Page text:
“Going out of Business” is becoming a common sign in toy stores these days.
At first it was the independent, smaller toy stores which, however disappointing, is not terribly surprising when costs are considered. The bigger stores offer very little in the way of customer service, but have prices that can make that lack forgivable.
However, smaller stores offer toys not available elsewhere and the knowledge that each birthday gift is supporting the livelihood of those who work there directly.
When I was browsing at an outlet mall recently I was shocked to discover that one of the big retailers is going out of business – even the outlet versions of their stores are closing down. When a huge store liquidates its inventory that is great news for bargain shoppers, but it may not be great news in the long run.
Once the competition is gone those big box stores won’t have much to worry about when it comes to pricing – they’ll be able to name their own.
At the small shops the toys tend to be more expensive, which is due in part to the direct cost of buying toys in smaller quantities, freight cost, employee pay, and store overhead. The cost of doing business is passed on to the customers so that a profit can be made and the store can continue to operate. Often the owner and employees of small toy stores live nearby. When money is spent at a shop like this the money generally stays in the neighborhood through many facets.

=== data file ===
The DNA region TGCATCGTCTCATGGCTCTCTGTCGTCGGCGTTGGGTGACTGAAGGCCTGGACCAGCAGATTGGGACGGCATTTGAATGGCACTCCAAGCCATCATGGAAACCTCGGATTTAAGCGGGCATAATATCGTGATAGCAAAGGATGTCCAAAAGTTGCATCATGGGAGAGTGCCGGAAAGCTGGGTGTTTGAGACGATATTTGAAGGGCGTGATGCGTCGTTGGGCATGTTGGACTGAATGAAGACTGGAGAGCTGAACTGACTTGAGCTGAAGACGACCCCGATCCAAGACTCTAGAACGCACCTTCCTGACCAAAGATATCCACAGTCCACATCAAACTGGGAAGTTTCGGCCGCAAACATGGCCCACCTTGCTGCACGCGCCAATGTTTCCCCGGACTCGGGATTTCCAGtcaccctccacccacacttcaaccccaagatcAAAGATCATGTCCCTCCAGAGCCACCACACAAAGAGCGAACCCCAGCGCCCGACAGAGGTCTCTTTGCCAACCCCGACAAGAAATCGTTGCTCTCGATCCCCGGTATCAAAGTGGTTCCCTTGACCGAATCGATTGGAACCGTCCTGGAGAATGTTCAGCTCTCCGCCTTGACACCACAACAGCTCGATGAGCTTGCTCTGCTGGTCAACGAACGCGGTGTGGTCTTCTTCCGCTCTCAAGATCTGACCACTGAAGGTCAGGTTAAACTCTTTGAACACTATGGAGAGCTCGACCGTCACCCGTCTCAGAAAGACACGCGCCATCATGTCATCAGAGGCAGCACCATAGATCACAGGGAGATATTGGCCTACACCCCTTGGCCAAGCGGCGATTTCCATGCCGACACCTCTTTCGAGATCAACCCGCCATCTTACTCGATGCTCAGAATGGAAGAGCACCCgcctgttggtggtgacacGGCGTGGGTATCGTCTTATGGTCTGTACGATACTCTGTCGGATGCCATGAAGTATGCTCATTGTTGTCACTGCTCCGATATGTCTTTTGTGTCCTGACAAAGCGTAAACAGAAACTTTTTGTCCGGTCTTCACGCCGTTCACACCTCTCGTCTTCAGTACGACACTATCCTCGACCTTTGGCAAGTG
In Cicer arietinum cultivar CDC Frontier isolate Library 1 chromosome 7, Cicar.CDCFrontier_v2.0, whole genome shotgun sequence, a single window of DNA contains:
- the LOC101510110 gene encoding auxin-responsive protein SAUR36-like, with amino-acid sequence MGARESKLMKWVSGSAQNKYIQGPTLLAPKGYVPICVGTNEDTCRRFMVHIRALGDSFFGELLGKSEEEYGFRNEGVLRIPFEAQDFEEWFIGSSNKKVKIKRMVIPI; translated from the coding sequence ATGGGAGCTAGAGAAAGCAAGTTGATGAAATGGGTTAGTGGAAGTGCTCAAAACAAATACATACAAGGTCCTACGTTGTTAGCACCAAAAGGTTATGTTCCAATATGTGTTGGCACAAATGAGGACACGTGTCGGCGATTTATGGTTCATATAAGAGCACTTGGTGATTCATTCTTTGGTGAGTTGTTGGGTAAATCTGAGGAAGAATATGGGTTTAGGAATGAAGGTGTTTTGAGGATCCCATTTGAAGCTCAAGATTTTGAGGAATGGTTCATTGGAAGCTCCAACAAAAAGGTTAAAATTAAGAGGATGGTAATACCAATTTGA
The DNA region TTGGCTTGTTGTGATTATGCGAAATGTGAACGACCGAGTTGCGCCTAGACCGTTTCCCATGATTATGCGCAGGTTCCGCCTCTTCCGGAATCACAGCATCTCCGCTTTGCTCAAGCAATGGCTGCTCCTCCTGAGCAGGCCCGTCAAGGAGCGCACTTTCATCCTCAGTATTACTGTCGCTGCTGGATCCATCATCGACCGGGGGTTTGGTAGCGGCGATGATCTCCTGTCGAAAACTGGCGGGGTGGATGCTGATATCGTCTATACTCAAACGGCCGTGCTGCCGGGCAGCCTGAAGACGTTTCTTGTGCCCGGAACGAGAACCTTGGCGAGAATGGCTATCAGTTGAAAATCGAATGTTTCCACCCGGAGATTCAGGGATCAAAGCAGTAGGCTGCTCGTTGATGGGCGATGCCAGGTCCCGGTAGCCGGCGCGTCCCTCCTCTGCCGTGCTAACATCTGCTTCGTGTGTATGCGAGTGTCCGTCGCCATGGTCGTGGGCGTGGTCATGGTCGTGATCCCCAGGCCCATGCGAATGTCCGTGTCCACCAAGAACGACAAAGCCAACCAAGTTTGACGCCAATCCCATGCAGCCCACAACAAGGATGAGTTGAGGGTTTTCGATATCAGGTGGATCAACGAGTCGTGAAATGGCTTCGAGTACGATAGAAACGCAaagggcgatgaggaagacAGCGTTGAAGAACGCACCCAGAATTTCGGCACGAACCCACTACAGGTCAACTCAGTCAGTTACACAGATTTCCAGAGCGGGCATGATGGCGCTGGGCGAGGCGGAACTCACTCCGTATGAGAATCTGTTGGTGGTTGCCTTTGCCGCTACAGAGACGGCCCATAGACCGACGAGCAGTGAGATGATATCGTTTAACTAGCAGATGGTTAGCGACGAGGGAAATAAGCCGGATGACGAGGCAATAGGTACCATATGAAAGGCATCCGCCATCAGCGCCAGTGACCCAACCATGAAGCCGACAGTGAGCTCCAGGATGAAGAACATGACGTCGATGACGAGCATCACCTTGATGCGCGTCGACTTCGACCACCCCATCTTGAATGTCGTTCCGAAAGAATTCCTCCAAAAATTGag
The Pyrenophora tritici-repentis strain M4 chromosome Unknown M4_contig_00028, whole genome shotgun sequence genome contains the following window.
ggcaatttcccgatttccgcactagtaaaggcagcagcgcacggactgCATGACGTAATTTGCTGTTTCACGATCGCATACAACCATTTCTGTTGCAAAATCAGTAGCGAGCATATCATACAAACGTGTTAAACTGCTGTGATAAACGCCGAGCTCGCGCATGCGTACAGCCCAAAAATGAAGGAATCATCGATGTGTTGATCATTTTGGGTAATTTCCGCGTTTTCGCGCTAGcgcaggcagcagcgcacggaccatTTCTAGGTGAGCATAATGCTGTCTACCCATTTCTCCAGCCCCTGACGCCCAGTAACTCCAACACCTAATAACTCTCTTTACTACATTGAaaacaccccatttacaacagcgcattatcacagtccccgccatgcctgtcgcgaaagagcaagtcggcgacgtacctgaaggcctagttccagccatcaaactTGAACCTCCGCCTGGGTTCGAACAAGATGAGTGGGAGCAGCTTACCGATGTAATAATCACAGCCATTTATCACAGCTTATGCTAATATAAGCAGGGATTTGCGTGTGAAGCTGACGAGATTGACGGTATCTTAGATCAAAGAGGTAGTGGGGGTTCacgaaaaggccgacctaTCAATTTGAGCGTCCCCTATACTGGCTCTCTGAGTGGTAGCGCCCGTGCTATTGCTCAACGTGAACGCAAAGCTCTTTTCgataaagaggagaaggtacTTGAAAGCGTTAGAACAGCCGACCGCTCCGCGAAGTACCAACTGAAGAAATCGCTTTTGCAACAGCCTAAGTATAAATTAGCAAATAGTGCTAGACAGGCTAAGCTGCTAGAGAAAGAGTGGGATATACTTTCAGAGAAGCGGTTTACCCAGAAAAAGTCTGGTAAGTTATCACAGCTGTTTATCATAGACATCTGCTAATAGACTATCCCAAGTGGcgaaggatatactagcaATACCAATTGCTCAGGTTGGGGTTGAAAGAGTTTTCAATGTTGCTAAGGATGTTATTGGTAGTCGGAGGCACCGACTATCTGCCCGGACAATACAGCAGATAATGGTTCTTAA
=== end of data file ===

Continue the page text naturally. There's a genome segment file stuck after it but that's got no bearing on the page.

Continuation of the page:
With the big name stores the deposits are usually reported to the corporate location and are often wired out of state relatively quickly. The employees may live locally (although the employee I met at the outlet shop drove over an hour to work each day to manage that location) and spend their income locally, but often the owners/investors of these larger stores live elsewhere & won’t ever even visit the location.
Now, whenever I see a locally owned toy store I go in and browse at the very least. This could end up being an endangered species fairly soon.